Gaines' timing was impeccable. When he re-entered the breeding industry, bloodstock prices had bottomed out after falling by 50% or more over a seven-year period. "I got together with him at the 1992 November sale at Keeneland," Gentry said. "He said he felt like a kid in a candy store at that sale. The prices on good mares were so inviting."

One of the mares Gaines-Gentry purchased that November, through agent Mike Ryan, was 19-year-old Glowing Tribute, an outstanding producer sold in a dispersal of Paul Mellon's Rokeby Stables. The purchase price of $460,000 looked like a bargain when Glowing Tribute's son Sea Hero won the following year's Kentucky Derby. Mackie, the Summer Squall foal she was carrying at the time of the sale, sold as a weanling in November 1993 for $550,000. Her next foal brought $660,000.

"His main focus had been on stallions at Gainesway," Gentry said. "But he was always a player for the proven mares. One thing he always said about older mares was that he loved selling a foal from a proven mare because you didn't have to tell any stories.

"He was very imaginative. He didn't limit his view of his own personal business by status quo boundaries. There was nothing that he viewed necessarily as impossible. He was never afraid to explore new things. I think he was one of the few if not the only man in the business who had the vision and determination to create and see through the development of industry causes."

One of Gaines' industry causes was the formation, with his longtime marketing adviser Fred Pope, of the National Thoroughbred Association. The NTA, which proposed a league office driven by horse owners that was modeled after the PGA Tour and men's professional tennis, enlisted Tim Smith and Hamilton Jordan, two former White House aides during the Jimmy Carter administration who had experience in the aforementioned sports. The NTA led the way for the formation of the NTRA, a coalition of owners, breeders, and racetracks.

"I came to have a lot of affection for John and his family," Smith said. "He treated me almost like a family member. We would stay at John's house and got introduced to the Renaissance man side of him. We'd see the antique coin collection, the Van Gogh sketches, hear about the Breeders' Cup, what his college life was like, what he did in World War II. He was a great story teller, thought in serious ways about serious issues, but also was a big patron of the arts. And he was encyclopedic about the history of Thoroughbreds and Standardbreds. He could be cantankerous and almost relished the intellectual combat and political combat from time to time.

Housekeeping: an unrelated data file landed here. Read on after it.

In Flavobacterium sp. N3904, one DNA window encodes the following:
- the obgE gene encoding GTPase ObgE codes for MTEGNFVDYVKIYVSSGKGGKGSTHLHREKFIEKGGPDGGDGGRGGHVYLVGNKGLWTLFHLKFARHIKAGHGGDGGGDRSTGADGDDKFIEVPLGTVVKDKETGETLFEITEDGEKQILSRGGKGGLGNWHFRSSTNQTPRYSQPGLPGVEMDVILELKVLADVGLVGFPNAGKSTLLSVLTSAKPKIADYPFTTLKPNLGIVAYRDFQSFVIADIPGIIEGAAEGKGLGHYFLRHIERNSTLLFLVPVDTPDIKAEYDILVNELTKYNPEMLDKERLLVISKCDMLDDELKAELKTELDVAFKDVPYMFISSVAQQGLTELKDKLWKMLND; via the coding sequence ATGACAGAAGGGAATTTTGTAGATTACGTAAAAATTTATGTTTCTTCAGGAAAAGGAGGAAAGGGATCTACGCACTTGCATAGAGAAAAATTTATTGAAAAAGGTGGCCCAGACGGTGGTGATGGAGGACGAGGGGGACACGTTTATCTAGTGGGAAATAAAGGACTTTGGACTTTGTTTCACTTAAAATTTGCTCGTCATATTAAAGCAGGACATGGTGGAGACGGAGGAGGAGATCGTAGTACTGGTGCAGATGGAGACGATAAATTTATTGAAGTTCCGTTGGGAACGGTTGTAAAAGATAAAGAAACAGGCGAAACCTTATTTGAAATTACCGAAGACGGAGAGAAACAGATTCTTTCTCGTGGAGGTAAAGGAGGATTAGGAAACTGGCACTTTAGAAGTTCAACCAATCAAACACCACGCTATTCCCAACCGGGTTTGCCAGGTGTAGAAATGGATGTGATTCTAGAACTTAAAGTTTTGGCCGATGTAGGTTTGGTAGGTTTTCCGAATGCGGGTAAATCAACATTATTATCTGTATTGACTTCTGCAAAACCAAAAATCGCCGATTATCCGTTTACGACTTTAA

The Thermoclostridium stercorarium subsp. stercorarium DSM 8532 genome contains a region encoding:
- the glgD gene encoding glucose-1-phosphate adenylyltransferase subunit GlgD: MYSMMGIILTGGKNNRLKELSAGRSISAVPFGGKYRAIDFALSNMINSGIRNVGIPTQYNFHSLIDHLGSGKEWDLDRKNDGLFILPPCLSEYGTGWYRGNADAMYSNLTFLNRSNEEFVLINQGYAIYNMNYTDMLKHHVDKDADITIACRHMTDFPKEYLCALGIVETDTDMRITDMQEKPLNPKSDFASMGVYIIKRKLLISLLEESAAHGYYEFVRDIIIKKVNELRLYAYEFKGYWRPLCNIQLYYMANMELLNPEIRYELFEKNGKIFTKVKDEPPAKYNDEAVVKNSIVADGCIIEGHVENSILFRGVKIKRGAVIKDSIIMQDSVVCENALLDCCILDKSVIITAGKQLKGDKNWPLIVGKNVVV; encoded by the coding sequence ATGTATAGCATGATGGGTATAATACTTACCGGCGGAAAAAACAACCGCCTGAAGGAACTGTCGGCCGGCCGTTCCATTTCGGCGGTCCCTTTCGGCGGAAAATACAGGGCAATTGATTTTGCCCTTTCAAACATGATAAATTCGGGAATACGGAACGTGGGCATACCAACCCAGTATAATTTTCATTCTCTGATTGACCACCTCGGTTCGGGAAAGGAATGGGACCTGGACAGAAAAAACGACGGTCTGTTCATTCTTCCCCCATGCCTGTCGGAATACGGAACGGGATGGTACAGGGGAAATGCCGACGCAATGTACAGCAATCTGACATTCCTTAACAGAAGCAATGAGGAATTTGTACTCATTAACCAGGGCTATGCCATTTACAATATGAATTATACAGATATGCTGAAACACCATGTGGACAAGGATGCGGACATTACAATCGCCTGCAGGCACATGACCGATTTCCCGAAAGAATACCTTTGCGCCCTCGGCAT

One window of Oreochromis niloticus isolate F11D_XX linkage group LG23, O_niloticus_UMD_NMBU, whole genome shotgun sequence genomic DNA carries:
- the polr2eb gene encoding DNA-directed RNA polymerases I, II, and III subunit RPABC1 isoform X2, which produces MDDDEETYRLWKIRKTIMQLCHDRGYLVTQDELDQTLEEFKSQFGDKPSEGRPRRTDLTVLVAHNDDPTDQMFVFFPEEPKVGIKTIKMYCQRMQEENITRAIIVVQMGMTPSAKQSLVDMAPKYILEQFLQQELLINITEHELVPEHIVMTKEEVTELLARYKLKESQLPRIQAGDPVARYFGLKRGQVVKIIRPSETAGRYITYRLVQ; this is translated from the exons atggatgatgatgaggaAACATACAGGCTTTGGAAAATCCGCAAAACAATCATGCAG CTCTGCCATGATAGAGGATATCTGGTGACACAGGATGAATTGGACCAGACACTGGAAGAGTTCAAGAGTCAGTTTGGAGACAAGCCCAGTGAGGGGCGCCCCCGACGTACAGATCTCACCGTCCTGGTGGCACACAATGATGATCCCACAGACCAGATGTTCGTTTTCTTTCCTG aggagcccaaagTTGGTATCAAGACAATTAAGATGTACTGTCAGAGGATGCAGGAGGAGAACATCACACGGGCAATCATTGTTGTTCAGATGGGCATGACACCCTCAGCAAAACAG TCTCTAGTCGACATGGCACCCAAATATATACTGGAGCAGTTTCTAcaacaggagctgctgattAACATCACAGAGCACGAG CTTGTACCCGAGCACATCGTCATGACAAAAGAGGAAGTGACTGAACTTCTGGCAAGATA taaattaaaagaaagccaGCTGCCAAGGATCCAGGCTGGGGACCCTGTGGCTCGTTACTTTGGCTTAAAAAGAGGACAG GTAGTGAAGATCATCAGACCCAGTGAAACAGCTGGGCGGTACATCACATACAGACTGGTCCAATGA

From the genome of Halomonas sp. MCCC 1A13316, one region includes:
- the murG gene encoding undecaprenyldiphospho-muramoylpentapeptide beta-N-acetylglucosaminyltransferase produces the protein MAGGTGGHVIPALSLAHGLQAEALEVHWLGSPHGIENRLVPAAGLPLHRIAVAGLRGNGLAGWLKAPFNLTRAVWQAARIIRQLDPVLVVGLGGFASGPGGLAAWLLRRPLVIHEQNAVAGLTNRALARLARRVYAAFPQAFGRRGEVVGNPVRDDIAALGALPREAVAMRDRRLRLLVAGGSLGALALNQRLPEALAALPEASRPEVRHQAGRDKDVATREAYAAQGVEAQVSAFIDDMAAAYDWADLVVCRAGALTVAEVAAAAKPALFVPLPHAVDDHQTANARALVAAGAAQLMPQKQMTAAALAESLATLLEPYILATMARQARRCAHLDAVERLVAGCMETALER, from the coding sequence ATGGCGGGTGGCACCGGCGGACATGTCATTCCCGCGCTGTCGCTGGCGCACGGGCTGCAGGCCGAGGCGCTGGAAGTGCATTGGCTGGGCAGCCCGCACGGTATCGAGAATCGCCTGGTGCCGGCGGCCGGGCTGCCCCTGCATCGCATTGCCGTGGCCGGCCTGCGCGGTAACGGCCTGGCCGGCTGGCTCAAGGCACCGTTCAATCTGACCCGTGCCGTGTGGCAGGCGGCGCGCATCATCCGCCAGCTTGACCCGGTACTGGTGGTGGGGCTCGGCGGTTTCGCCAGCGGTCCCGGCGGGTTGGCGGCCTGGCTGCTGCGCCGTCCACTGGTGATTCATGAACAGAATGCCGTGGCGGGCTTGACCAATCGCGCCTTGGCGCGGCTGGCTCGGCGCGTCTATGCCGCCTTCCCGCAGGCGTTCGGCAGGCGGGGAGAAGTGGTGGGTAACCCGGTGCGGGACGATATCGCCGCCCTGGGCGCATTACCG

"W.T. Young (who died in January 2004) was one of his closest friends. Some of my favorite memories were with the three of us. John would usually have some new conspiracy, new concept, new germ of an idea. It would be a bank shot. He'd want me to hear it at the same time as W.T., thinking that together we could help shape the ideas. They respected each other's intellect and toughness and candor.

"One of John's endearing qualities was fierce independence. I almost hesitated to bring him an idea that had been blessed by a strong coalition, or, God forbid, by the 'establishment.' It could be a solution or an issue that he normally would be an ally on, but if too many people were for it he would be innately suspicious as a contrarian."

Smith recalled a particularly tough issue during the NTA's infancy, when many people would have called for spin control or avoidance of the facts. "He said to lay it out honestly and say 'this is what's going on,'" Smith said. "I'll never forget a line he then quoted from Machiavelli's The Prince: 'The best guile is no guile.'

"He was an American original. A fascinating man."

Read more about John R. Gaines in the Remembering John R. Gaines section of